In the last twenty years, the progressive introduction of plane or diverging ultrasonic wave transmissions rather than line by line scanning focused beams broke the resolution limits of ultrasound imaging. By using such large field of view transmissions, the frame rate reaches the theoretical limit of physics dictated by the ultrasound speed and an ultrasonic map can be provided typically in tens of micro-seconds (several thousands of frames per second). Interestingly, this leap in frame rate is not only a technological breakthrough but it permits the advent of completely new ultrasound imaging modes, including shear wave elastography, electromechanical wave imaging, ultrafast Doppler, ultrafast contrast imaging, and even functional ultrasound imaging (fUS imaging) of brain activity introducing Ultrasound as an emerging full-fledged neuroimaging modality. At ultrafast frame rates, it becomes possible to track in real time the transient vibrations – known as shear waves – propagating through organs. Such "human body seismology" provides quantitative maps of local tissue stiffness whose added value for diagnosis has been recently demonstrated in many fields of radiology (breast, prostate and liver cancer, cardiovascular imaging, ...). For blood flow imaging, ultrafast Doppler permits high-precision characterization of complex vascular and cardiac flows. It also gives ultrasound the ability to detect very subtle blood flow in very small vessels. In the brain, such ultrasensitive Doppler paves the way for fUltrasound or fUS (functional ultrasound) imaging of brain activity with unprecedented spatial and temporal resolution compared to fMRI. It provides the first modality for imaging of the whole brain activity working on awake and freely moving animals with unprecedented resolutions and was also translated recently to clinics.
Finally, we recently demonstrated that it can be combined with 3 µm diameter microbubbles injections in order to provide a first in vivo and non-invasive imaging modality at microscopic scales deep into organs combined with contrast agents by localizing the position of millions of microbubbles at ultrafast frame rates. This ultrasound localization microscopy technique solves for the first time the problem of in vivo imaging at microscopic scale the whole brain vasculature. Beyond fundamental neuroscience or stroke diagnosis, it will certainly provide new insights in the understanding of tumor angiogenesis, for example combined with PET/CT imaging.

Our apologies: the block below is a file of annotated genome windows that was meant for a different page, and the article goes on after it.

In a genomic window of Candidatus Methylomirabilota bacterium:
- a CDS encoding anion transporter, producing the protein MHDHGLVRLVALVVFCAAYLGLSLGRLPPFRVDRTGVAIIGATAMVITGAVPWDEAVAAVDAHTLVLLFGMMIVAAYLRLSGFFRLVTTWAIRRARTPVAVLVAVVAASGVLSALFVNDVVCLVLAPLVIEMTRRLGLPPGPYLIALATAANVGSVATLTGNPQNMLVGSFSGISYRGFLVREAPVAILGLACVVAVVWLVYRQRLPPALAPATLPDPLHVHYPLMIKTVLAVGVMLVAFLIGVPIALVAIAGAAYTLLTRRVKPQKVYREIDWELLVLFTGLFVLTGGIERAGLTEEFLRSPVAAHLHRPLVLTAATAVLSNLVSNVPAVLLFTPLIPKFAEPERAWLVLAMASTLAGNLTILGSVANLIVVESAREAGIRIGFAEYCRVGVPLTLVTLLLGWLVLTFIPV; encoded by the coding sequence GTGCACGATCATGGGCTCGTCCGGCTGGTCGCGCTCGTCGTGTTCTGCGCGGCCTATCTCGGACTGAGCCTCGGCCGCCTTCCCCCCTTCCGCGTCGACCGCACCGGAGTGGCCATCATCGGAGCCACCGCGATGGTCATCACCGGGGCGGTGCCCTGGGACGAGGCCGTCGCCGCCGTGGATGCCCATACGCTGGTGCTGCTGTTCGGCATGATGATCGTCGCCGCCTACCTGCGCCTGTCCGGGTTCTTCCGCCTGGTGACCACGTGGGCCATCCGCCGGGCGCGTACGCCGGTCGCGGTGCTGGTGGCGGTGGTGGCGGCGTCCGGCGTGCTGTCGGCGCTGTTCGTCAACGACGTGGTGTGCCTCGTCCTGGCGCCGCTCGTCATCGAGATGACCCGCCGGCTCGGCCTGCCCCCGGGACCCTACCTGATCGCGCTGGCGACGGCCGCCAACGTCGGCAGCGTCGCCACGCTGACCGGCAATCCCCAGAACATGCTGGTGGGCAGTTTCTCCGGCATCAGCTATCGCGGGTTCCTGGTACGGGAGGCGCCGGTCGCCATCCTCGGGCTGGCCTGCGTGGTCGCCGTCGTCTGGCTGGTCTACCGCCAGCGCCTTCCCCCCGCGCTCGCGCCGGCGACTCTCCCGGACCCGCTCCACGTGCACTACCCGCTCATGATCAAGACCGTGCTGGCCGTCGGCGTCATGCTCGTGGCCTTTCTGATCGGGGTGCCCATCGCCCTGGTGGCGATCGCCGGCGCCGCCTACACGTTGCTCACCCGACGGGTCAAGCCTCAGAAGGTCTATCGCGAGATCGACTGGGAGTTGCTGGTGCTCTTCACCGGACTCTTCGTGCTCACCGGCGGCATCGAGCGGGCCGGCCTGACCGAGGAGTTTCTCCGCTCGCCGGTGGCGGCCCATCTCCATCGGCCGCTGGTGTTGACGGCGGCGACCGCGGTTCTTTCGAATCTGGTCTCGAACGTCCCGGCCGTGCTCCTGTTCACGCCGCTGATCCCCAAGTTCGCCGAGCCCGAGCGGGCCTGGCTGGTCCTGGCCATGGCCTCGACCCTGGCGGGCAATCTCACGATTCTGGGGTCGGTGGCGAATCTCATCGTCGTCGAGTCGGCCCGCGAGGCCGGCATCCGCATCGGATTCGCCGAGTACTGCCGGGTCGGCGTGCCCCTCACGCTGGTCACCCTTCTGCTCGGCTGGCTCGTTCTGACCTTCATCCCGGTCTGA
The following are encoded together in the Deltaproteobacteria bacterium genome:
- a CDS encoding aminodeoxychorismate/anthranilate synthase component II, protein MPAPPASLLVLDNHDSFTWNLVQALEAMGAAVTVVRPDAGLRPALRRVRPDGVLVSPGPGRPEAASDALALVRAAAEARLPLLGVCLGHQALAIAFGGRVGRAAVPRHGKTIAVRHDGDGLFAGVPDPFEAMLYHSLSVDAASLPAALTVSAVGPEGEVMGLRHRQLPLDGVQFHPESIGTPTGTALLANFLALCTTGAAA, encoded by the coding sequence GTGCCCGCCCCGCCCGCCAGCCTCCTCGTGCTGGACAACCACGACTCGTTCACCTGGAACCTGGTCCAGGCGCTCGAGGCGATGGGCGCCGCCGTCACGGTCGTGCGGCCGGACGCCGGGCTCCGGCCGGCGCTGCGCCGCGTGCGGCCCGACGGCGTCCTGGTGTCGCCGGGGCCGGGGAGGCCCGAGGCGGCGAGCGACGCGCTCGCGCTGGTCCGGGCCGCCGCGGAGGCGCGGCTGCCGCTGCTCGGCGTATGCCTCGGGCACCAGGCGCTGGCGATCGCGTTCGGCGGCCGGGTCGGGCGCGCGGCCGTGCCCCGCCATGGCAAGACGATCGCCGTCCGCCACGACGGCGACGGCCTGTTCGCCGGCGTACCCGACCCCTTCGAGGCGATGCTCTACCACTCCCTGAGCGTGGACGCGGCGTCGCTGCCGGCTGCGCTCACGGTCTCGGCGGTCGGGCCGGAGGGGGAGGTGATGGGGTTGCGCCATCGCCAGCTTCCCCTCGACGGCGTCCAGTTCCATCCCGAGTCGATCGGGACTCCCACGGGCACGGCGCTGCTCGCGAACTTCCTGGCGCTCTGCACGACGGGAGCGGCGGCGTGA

Mickael Tanter is a research professor of the French National Institute for Health and Medical Research (Inserm) and distinguished professor of ESPCI Paris. He is heading the laboratory “Physics for Medicine” and deputy director of Langevin Institute (CNRS) at ESPCI, Paris, France. He is also the director of the first INSERM Technology Research Accelerator created in 2016 and dedicated to Biomedical Ultrasound. Mickael Tanter is a world-renowned expert in biomedical ultrasound and wave physics. He authored more than 300 peer-reviewed papers and book chapters and is the recipient of 45 international patents. In the last 20 years, he co-invented several major innovations in Biomedical Ultrasound: Transient Elastography, Ultrafast Ultrasound and Shear Wave Elastography, functional Ultrasound (fUS) imaging of brain activity and Superresolution Ultrasound based on Ultrasound Localization Microscopy. He received many national and international distinctions (among them the Honored Lecture of the Radiology Society of North America in 2012, the Grand Prize of Medicine and Medical Research of Paris city in 2011, the Grand Prize of Fondation de la Recherche Médicale in 2016 and the Carl Hellmuth Hertz Prize of IEEE Ultrasonics, Ferroelectrics and Frequency Control society in 2017, and recently the highest distinction of the European Society in Molecular Imaging ESMI). M. Tanter is also the co-founder of several MedTech companies in Biomedical Ultrasound (Supersonic Imagine, CardiaWave, Iconeus).
The Applied Machine Learning Days will take place from January 26th to 29th, 2019, at the Swiss Tech Convention Center on EPFL campus. It is now the largest and best-known Machine Learning event in Switzerland, and increasingly recognized as a major event in Europe. The event has a focus specifically on the applications of machine learning and AI, making it particularly interesting to industry and academia.
Saturday & Sunday will be ‘hands-on’ with more than 25 workshops, tutorials, trainings, coding classes and hackathons. The main conference will take place on Monday and Tuesday, with a program featuring amazing speakers, 16 domain-specific tracks (parallel session), poster sessions, a job fair and a special night with Garry Kasparov.
- Garry Kasparov (Chess Grandmaster)
- Zeynep Tufekci (The New York Times)
- Jeff Dean (Google)
- Katja Hofmann (Microsoft Research)